HDL Cholesterol High-density lipoproteins are believed to take cholesterol away from cells and transport it back to the liver for removal or processing. They are known as the "good" cholesterol as people with high levels of HDL may have less heart disease. Low HDL could be the result of lack of exercise and smoking.
LDL Cholesterol Low-density lipoproteins contain the largest percentage of cholesterol and may be responsible for depositing cholesterol on the artery walls. They are known as the "bad" cholesterol. T
Total Cholesterol/HDL Ratio
calculated by dividing the total cholesterol by the HDL cholesterol. This is the ratio used by physicians in determining your relative risk for developing cardiovascular disease.

Thyroid Panel with Thyroid-Stimulating Hormone (TSH) - Thyroid function is critical to your metabolism and affects your energy level, weight control, heart rate, and more. The thyroid-stimulating hormone is produced in the pituitary gland and stimulates the production of thyroid hormones. The TSH helps to identify an overactive or underachieve thyroid state. This comprehensive evaluation of your thyroid hormone levels includes: T-3 Uptake, T4, T7, and Thyroid-Stimulating Hormone (TSH)

Complete Blood Count (CBC) With Differential and Platelets:
  A complete blood count (CBC) will give important information about the kinds and numbers of cells in the blood, especially red blood cells, white blood cells, and platelets. A CBC helps your health professional check any symptoms, such as fatigue, weakness, or bruising, that you may have. A CBC also helps diagnose conditions such as anemia, infection, and many other disorders.

Mineral and Bone
Total Iron, Calcium, and Phosphorus

Cyclic Citrullinated Peptide (CCP) Antibodies, IgG/IgA, ELISA - The presence of CCP antibodies, when considered in conjunction with other laboratory and clinical findings, is an aid in the diagnosis of rheumatoid arthritis (RA). Approximately 70% of RA patients are positive for anti-CCP IgG, while only 2% of random blood donors and control subjects are positive. 

Creatine Kinase (CPK) is an enzyme found in the brain, heart, skeletal muscle, and other tissues. Enzymes such as creatine kinase are proteins that help cells to perform their normal functions. In heart and muscle cells, most of this energy is used when muscles contract. There are three different forms of CK in your body, referred to as isoenzymes:CK-MB (found mostly in your heart); CK-MM (found in your skeletal muscles and heart); CK-BB (found mostly in your brain). The small amount of CK normally in the blood comes mainly from the muscles. The CK in the brain almost never gets into the blood.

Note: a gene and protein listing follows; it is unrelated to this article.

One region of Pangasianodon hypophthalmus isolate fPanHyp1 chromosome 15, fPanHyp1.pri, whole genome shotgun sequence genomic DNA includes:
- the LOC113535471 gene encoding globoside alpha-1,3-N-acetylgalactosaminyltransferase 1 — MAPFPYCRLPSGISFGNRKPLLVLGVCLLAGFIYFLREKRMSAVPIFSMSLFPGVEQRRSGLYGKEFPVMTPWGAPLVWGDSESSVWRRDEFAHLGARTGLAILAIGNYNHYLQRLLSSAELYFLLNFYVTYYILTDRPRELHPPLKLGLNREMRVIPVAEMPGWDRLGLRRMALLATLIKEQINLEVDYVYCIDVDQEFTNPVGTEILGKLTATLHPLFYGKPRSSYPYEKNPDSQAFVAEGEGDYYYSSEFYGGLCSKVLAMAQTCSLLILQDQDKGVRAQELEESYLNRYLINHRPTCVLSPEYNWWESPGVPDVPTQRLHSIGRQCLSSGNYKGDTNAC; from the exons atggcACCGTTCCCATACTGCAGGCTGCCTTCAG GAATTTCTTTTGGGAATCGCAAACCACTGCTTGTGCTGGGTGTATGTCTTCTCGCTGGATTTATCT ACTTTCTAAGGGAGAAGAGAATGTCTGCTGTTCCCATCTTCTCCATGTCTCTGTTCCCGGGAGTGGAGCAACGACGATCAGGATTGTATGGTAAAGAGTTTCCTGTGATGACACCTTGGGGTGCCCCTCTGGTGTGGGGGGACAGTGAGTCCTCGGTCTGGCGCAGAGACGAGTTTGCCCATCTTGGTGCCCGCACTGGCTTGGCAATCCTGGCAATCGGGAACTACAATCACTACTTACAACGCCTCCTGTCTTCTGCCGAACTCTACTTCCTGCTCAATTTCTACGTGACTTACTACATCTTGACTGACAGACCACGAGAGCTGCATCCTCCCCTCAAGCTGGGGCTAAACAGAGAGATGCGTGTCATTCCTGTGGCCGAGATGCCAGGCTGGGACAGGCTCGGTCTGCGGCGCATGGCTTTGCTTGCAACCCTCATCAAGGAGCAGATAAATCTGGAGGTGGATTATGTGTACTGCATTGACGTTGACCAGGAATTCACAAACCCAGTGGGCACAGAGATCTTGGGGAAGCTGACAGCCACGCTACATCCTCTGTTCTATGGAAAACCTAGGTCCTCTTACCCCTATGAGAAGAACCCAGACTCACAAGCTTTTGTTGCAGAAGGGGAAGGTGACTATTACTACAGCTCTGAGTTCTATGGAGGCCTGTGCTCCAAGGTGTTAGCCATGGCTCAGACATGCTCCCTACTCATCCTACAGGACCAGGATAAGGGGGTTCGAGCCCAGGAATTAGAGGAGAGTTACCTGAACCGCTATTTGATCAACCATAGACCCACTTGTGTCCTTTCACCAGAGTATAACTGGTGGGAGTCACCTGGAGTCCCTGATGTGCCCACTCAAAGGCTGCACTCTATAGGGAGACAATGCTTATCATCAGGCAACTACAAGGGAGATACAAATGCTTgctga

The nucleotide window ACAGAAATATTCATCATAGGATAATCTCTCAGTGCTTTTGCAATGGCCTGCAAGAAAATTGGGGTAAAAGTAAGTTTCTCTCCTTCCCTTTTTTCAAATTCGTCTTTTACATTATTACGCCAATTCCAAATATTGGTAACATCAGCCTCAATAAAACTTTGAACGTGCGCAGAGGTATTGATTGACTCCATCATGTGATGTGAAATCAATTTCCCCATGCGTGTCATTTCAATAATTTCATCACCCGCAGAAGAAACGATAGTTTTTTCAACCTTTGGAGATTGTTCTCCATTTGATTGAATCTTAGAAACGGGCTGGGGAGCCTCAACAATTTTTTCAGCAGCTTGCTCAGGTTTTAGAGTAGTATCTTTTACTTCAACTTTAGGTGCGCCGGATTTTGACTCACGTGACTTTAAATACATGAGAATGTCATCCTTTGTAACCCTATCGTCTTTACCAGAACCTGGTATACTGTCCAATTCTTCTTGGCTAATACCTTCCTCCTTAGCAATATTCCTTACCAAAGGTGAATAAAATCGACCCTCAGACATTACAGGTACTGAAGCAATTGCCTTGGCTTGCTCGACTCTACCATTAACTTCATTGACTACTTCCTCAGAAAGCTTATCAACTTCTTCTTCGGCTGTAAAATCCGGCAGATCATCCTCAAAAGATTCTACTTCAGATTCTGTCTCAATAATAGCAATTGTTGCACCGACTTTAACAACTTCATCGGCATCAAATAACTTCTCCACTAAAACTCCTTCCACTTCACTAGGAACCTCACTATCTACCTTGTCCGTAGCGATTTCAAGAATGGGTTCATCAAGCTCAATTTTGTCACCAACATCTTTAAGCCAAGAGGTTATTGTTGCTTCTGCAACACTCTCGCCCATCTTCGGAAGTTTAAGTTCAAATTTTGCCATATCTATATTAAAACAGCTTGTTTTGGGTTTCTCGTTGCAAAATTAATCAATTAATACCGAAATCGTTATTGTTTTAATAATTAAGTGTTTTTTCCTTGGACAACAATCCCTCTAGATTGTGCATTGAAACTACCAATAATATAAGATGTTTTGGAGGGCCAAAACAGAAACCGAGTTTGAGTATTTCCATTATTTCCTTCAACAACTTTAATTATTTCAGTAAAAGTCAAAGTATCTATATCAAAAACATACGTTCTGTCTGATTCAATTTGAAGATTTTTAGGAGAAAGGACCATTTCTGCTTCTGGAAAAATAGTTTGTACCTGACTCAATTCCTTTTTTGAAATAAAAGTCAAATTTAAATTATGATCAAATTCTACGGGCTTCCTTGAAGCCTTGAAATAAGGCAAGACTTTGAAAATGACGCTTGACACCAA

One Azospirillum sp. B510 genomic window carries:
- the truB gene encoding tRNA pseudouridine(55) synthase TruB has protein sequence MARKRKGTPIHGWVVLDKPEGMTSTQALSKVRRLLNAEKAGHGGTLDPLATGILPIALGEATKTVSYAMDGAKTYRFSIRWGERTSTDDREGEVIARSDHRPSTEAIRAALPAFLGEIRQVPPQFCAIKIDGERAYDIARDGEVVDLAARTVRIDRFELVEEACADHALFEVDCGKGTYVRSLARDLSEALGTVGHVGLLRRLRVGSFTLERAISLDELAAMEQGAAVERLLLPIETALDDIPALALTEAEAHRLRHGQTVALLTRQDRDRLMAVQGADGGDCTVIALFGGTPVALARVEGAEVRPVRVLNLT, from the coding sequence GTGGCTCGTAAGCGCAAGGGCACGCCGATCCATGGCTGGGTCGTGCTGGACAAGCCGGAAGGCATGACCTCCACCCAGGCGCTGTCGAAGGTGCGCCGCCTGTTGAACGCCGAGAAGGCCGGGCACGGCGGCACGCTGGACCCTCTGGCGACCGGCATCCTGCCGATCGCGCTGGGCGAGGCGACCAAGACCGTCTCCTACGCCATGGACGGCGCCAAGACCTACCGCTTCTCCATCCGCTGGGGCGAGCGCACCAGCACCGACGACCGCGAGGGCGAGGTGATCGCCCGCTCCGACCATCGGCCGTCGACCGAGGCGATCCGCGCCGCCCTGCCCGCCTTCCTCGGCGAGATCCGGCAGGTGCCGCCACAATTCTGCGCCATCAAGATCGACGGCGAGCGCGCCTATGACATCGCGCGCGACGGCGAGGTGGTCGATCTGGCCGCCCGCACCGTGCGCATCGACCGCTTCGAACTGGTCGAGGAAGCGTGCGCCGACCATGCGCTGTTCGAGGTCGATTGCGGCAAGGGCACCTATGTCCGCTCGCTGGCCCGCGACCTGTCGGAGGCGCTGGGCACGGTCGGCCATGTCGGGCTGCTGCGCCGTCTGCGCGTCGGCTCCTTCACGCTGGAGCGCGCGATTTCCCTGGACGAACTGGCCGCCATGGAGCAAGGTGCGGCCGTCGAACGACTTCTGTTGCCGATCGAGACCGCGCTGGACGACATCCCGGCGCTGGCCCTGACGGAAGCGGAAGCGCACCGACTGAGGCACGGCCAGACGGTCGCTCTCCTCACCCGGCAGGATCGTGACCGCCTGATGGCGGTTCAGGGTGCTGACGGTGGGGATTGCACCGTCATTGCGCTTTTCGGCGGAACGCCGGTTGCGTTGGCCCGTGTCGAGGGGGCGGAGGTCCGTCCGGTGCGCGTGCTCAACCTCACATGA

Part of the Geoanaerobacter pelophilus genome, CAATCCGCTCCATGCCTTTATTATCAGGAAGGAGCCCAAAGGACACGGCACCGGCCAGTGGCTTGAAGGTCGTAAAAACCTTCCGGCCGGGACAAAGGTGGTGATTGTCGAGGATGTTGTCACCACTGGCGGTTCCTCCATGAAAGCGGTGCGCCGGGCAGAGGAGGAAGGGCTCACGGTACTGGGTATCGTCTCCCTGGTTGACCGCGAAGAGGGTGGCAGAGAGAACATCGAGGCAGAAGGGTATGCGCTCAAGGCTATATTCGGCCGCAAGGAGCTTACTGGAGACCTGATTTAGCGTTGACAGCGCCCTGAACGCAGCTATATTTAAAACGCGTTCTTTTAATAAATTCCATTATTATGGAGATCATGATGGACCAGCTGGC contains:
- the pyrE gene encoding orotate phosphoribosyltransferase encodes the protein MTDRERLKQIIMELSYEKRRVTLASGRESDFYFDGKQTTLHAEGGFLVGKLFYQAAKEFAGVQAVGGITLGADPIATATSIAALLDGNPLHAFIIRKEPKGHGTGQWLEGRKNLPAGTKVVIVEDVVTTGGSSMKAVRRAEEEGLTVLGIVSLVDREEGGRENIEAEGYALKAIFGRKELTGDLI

Aldolase evaluates muscle wasting process. High levels are found in progressive Duchenne muscular dystrophy (MD). Elevations occur in carriers of MD, in limb-girdle dystrophy and other dystrophies, in dermatomyositis, polymyositis, and trichinosis, but not in neurogenic atrophies (eg, multiple sclerosis or in myasthenia gravis). As muscle mass diminishes, aldolase decreases. Serum aldolase elevation is not specific for muscle disease since it is present in many tissues. In the progressive dystrophies, aldolase levels may be 10 to 15 times normal when muscle mass is relatively intact, as in early stages of the disease. When advanced muscle wasting is present, values decline. In the inflammatory myopathies (eg, dermatomyositis) serum aldolase (as well as CK) levels may be applied to monitoring the response to steroid therapy. They are of particular value in guiding tapering of steroid administration. No elevation is found in muscular dystrophy secondary to alteration of the nerves or nerve centers.

Complement C3 - Used to determine whether deficiencies or abnormalities in the proteins that are part of the complement system are contributing to increased infections or increased autoimmune activity; and to monitor the activity of autoimmune diseases. The Complements are tested when you have recurrent microbial (usually bacterial) infections, unexplained inflammation or edema, or symptoms related to an autoimmune disorder; and to help monitor an acute or chronic condition that affects the complement system. Increased and decreased complement levels will not tell your health professional what is wrong, but they will give him an indication whether or not the immune system is involved with your condition. Complement levels can be increased with inflammation, rising before other markers such as the C-reactive protein (CRP) and erythrocyte sedimentation rate (ESR).